People who have received the vaccine are advised by the regulator to seek immediate medical attention if they develop symptoms of this combination of blood clots and low platelet levels.

The EMA Committee noted that blood clots in vaccinated patients formed in the veins of the brain (cerebral venous sinus thrombosis) and the abdominal cavity (internal vein thrombosis), and in the arteries, along with low platelet levels, sometimes with bleeding.

At the same time, the EMA notes that the combination of blood clots and low platelet counts is very rare, and the overall benefits of the vaccine in preventing COVID-19 outweigh the risks of side effects.

A likely explanation for the combination of blood clots and low platelet levels is an immune response, leading to a condition similar to that sometimes seen in patients treated with heparin, the regulator notes.

The EMA Committee has requested new studies and amendments to the current ones to provide more information and promises to take any further action necessary.

So far, the EMA has recommended the AstraZeneca vaccine as safe and pointed to the lack of evidence of a link between the vaccine and blood clots. However, several EU countries, including Germany, have restricted the use of the vaccine.

In early March, dozens of European countries suspended the use of the vaccine due to such reports, but after the conclusion of the EU regulator, they mostly resumed vaccinations.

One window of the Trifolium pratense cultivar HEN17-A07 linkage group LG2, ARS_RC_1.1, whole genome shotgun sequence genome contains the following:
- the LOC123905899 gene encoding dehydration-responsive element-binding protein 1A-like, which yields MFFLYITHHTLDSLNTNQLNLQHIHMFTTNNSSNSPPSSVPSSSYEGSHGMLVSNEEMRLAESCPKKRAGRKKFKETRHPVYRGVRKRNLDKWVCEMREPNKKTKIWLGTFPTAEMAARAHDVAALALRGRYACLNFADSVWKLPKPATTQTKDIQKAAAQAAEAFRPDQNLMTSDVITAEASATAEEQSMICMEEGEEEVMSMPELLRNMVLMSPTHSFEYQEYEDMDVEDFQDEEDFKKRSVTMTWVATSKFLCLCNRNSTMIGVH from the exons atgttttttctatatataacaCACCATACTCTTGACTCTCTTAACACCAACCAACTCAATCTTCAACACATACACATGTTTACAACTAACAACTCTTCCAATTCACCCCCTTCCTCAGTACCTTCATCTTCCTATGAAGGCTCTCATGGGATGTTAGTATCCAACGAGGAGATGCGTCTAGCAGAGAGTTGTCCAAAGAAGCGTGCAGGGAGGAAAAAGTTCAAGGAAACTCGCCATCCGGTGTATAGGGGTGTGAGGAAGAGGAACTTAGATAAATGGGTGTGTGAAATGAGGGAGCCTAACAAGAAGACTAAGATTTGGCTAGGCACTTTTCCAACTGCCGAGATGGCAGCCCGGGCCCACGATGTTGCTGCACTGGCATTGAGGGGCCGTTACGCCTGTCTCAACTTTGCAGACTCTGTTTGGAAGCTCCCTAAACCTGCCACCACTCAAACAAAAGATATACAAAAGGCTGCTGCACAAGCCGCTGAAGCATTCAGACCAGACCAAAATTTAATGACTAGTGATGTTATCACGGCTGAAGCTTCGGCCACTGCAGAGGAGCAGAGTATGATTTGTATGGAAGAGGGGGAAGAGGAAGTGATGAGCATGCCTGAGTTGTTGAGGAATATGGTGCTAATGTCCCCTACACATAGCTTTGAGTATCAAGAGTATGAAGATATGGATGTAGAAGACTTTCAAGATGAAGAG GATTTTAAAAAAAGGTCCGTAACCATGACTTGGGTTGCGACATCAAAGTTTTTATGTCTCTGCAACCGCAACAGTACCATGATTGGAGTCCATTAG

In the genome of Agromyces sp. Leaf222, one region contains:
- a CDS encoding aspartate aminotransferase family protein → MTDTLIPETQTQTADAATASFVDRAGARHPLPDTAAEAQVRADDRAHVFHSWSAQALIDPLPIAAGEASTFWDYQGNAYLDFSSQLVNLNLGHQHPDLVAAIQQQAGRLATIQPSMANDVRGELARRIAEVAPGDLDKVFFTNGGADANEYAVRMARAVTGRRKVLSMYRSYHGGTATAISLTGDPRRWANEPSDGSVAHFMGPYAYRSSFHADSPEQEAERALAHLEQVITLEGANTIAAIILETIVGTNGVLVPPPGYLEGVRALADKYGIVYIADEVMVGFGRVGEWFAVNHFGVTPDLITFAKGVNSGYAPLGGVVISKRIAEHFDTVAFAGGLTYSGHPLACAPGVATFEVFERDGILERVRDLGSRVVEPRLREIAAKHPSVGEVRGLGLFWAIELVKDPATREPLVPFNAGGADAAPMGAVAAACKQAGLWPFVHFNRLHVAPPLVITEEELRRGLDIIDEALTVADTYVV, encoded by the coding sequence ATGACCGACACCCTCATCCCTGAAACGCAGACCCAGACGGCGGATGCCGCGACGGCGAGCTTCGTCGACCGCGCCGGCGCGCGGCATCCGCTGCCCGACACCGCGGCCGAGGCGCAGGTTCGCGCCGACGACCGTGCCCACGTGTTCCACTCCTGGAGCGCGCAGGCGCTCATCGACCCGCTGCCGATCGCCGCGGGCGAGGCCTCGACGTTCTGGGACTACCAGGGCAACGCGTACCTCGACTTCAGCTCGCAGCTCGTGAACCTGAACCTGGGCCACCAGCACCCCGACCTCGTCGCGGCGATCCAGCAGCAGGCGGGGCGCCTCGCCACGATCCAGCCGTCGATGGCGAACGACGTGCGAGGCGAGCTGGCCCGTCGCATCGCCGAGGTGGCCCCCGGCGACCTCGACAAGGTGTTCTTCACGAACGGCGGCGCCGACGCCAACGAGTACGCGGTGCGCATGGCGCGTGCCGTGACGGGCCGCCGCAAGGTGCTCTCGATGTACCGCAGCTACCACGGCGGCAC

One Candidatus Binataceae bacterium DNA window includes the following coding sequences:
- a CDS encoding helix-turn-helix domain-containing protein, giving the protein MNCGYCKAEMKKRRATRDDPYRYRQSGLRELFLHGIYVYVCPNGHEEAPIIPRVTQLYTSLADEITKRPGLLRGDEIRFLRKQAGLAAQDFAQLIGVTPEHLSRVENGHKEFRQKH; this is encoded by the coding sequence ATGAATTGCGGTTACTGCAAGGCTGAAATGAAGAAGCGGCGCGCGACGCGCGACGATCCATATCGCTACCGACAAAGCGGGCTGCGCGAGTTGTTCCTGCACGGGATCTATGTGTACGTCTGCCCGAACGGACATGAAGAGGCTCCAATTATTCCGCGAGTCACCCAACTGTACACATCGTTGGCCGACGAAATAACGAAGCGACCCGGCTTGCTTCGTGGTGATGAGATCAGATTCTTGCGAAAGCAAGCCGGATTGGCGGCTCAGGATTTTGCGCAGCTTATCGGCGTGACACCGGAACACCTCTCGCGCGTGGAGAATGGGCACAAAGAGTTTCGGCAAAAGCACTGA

The EU has been subjected to a serious cyberattack

A number of European Union bodies, including the European Commission, were subjected to a massive cyberattack last week. This is reported by Bloomberg.

According to the EC representative, the EU institutions faced “an incident in the field of IT security in their IT infrastructure.” Currently, experts are investigating the circumstances of the incident, so there is no final assessment of the nature of the attack yet.

“We work closely with the computer emergency response team for all EU institutions, bodies, and agencies, as well as with the supplier of the affected IT product. So far, no serious information leaks have been found, “ the EC said.

According to an agency source familiar with the situation, the incident turned out to be more serious than normal attacks, so senior EC officials were informed about the incident. This information was confirmed by another representative of the European Union.

According to the agency, at least two serious cyberattacks on Western organizations have been revealed recently.

Earlier, experts named the main cyber threats of 2021. So, attackers can break into home systems, since many companies are still on the remote site.